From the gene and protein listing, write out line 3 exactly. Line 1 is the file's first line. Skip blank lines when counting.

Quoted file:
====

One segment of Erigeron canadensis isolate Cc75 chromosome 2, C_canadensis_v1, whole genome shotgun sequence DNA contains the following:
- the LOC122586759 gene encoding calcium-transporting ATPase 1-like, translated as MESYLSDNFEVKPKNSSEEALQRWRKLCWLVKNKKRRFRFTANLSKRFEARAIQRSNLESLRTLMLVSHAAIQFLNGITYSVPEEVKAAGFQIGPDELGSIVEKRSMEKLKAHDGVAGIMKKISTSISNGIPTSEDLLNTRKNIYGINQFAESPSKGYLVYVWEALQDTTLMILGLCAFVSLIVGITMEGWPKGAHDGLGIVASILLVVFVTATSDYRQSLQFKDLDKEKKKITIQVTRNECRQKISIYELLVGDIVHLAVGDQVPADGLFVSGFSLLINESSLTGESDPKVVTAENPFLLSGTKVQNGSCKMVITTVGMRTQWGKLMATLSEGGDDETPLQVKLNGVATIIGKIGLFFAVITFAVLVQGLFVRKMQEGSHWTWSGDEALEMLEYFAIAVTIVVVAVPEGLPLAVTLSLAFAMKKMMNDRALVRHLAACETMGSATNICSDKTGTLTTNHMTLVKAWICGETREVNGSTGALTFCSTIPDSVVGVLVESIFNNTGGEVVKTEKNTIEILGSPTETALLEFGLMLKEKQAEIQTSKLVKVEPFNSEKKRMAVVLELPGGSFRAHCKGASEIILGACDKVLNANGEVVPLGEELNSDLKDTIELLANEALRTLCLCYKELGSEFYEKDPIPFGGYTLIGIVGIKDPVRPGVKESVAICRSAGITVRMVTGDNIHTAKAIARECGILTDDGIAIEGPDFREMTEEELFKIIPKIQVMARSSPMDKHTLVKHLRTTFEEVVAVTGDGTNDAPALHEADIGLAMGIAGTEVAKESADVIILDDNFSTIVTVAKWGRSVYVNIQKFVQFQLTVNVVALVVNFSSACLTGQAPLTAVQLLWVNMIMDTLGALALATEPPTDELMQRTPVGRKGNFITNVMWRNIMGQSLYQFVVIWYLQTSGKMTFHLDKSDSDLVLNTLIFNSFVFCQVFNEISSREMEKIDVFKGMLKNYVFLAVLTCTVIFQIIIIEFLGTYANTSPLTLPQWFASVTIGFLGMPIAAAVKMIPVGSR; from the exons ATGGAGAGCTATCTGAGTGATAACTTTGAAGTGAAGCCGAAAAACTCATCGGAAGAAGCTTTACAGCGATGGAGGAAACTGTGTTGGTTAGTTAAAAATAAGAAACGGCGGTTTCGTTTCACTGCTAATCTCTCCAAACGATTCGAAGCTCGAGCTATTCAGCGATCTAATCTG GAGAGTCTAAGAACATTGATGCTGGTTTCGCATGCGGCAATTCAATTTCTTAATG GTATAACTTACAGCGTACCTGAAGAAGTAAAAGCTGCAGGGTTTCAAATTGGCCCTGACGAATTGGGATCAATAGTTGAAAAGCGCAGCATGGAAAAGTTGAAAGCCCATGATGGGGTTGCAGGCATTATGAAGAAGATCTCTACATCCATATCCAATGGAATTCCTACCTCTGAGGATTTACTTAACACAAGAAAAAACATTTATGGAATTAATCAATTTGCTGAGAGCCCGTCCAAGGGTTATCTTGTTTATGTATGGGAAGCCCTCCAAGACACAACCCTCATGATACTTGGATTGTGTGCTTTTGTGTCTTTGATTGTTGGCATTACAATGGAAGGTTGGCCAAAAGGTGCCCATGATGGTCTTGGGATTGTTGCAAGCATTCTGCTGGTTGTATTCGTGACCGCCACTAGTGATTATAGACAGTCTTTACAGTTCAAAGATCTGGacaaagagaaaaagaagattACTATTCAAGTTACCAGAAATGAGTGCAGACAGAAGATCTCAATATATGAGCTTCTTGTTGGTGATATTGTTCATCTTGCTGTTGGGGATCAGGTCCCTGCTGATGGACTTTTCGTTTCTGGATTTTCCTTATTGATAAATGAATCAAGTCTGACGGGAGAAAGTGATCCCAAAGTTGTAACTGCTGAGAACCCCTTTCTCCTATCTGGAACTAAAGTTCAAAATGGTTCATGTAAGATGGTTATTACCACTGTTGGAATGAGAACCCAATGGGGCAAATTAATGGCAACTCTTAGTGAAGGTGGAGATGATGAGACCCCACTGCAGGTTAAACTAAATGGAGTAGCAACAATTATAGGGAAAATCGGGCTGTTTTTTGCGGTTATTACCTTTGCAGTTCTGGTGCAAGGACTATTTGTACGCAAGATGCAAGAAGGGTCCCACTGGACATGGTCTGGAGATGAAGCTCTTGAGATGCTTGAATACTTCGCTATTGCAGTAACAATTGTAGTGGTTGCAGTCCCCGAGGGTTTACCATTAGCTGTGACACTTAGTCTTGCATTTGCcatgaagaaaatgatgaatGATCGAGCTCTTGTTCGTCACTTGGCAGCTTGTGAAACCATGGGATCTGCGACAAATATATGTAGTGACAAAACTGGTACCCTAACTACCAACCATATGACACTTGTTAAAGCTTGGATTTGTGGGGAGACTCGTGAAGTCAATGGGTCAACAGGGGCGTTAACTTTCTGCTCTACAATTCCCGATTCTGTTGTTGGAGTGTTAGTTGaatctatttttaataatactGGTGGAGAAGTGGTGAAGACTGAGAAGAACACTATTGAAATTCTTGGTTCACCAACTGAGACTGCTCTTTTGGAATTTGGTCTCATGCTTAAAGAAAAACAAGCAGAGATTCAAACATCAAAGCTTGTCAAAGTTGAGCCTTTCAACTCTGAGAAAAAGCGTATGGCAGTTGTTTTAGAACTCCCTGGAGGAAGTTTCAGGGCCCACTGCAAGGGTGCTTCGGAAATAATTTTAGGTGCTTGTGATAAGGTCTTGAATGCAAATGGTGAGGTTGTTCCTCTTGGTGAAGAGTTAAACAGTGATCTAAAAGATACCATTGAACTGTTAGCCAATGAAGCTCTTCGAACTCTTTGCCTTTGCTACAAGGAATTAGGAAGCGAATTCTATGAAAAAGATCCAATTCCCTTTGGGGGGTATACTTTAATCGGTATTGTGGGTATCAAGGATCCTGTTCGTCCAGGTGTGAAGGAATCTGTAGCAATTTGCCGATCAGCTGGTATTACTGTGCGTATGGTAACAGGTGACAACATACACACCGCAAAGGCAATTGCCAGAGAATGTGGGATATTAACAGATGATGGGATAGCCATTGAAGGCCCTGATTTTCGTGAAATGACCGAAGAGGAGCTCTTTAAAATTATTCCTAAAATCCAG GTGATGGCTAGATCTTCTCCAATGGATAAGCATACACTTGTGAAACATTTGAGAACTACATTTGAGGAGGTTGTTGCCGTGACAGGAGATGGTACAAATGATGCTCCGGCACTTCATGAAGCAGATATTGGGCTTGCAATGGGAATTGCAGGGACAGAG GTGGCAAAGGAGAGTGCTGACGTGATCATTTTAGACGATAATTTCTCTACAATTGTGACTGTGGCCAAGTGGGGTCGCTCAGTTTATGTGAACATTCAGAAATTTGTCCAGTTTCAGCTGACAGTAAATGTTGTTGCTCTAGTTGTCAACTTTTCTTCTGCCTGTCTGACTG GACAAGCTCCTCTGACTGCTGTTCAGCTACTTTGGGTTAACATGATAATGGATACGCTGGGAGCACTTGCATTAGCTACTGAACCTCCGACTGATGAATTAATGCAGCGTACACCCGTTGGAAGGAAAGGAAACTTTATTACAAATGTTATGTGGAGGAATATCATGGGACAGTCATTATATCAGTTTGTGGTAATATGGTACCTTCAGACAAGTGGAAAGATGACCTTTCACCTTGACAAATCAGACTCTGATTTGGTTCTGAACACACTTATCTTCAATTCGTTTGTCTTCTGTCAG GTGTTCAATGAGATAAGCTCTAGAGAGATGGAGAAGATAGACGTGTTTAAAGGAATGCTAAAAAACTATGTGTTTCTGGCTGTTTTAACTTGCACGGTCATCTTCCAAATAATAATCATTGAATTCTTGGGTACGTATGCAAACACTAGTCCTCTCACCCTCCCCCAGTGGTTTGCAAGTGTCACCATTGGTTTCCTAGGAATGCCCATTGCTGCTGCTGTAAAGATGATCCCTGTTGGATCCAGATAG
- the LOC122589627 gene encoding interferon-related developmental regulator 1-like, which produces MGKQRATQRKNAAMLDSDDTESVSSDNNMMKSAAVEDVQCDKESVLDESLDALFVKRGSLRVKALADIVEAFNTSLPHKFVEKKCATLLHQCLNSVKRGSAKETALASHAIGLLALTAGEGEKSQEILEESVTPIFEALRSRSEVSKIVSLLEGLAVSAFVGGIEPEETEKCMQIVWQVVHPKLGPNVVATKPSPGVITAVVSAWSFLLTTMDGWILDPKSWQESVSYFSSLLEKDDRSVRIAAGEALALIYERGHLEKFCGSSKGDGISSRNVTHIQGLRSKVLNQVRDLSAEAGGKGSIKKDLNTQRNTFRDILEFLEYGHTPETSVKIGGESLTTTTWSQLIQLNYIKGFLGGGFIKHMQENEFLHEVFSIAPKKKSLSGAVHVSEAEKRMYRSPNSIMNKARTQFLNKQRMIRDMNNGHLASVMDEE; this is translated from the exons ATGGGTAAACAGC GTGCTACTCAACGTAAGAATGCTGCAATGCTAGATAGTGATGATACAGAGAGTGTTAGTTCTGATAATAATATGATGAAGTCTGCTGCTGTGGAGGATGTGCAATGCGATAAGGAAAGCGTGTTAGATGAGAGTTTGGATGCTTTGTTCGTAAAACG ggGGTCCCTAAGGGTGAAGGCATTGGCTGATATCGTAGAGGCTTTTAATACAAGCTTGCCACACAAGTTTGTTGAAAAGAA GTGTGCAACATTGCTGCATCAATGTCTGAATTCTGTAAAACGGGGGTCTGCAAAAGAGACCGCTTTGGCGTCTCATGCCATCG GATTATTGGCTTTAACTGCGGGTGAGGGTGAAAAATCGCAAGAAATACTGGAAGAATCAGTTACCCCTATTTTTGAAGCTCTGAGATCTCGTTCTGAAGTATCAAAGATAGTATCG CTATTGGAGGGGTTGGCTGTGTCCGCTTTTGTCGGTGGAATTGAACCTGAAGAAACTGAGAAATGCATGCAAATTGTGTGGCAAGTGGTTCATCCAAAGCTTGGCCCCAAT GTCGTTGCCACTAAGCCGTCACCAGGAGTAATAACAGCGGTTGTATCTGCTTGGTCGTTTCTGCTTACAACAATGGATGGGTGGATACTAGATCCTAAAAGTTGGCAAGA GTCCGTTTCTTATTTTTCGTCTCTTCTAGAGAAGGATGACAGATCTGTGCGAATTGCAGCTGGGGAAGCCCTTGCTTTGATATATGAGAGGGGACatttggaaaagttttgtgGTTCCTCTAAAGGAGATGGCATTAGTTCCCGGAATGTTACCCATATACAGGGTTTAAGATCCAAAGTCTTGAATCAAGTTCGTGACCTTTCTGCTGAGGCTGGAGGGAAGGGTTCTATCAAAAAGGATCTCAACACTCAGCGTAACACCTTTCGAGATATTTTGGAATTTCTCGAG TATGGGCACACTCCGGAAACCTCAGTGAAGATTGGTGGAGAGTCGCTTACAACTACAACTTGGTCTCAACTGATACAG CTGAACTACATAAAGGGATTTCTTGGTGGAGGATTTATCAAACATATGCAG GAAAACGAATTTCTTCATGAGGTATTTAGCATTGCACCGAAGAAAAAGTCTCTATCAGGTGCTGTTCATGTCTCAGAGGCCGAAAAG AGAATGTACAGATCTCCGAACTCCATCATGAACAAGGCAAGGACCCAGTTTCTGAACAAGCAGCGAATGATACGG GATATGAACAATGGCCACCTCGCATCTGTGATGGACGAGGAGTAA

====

- the LOC122589627 gene encoding interferon-related developmental regulator 1-like, which produces MGKQRATQRKNAAMLDSDDTESVSSDNNMMKSAAVEDVQCDKESVLDESLDALFVKRGSLRVKALADIVEAFNTSLPHKFVEKKCATLLHQCLNSVKRGSAKETALASHAIGLLALTAGEGEKSQEILEESVTPIFEALRSRSEVSKIVSLLEGLAVSAFVGGIEPEETEKCMQIVWQVVHPKLGPNVVATKPSPGVITAVVSAWSFLLTTMDGWILDPKSWQESVSYFSSLLEKDDRSVRIAAGEALALIYERGHLEKFCGSSKGDGISSRNVTHIQGLRSKVLNQVRDLSAEAGGKGSIKKDLNTQRNTFRDILEFLEYGHTPETSVKIGGESLTTTTWSQLIQLNYIKGFLGGGFIKHMQENEFLHEVFSIAPKKKSLSGAVHVSEAEKRMYRSPNSIMNKARTQFLNKQRMIRDMNNGHLASVMDEE; this is translated from the exons ATGGGTAAACAGC GTGCTACTCAACGTAAGAATGCTGCAATGCTAGATAGTGATGATACAGAGAGTGTTAGTTCTGATAATAATATGATGAAGTCTGCTGCTGTGGAGGATGTGCAATGCGATAAGGAAAGCGTGTTAGATGAGAGTTTGGATGCTTTGTTCGTAAAACG ggGGTCCCTAAGGGTGAAGGCATTGGCTGATATCGTAGAGGCTTTTAATACAAGCTTGCCACACAAGTTTGTTGAAAAGAA GTGTGCAACATTGCTGCATCAATGTCTGAATTCTGTAAAACGGGGGTCTGCAAAAGAGACCGCTTTGGCGTCTCATGCCATCG GATTATTGGCTTTAACTGCGGGTGAGGGTGAAAAATCGCAAGAAATACTGGAAGAATCAGTTACCCCTATTTTTGAAGCTCTGAGATCTCGTTCTGAAGTATCAAAGATAGTATCG CTATTGGAGGGGTTGGCTGTGTCCGCTTTTGTCGGTGGAATTGAACCTGAAGAAACTGAGAAATGCATGCAAATTGTGTGGCAAGTGGTTCATCCAAAGCTTGGCCCCAAT GTCGTTGCCACTAAGCCGTCACCAGGAGTAATAACAGCGGTTGTATCTGCTTGGTCGTTTCTGCTTACAACAATGGATGGGTGGATACTAGATCCTAAAAGTTGGCAAGA GTCCGTTTCTTATTTTTCGTCTCTTCTAGAGAAGGATGACAGATCTGTGCGAATTGCAGCTGGGGAAGCCCTTGCTTTGATATATGAGAGGGGACatttggaaaagttttgtgGTTCCTCTAAAGGAGATGGCATTAGTTCCCGGAATGTTACCCATATACAGGGTTTAAGATCCAAAGTCTTGAATCAAGTTCGTGACCTTTCTGCTGAGGCTGGAGGGAAGGGTTCTATCAAAAAGGATCTCAACACTCAGCGTAACACCTTTCGAGATATTTTGGAATTTCTCGAG TATGGGCACACTCCGGAAACCTCAGTGAAGATTGGTGGAGAGTCGCTTACAACTACAACTTGGTCTCAACTGATACAG CTGAACTACATAAAGGGATTTCTTGGTGGAGGATTTATCAAACATATGCAG GAAAACGAATTTCTTCATGAGGTATTTAGCATTGCACCGAAGAAAAAGTCTCTATCAGGTGCTGTTCATGTCTCAGAGGCCGAAAAG AGAATGTACAGATCTCCGAACTCCATCATGAACAAGGCAAGGACCCAGTTTCTGAACAAGCAGCGAATGATACGG GATATGAACAATGGCCACCTCGCATCTGTGATGGACGAGGAGTAA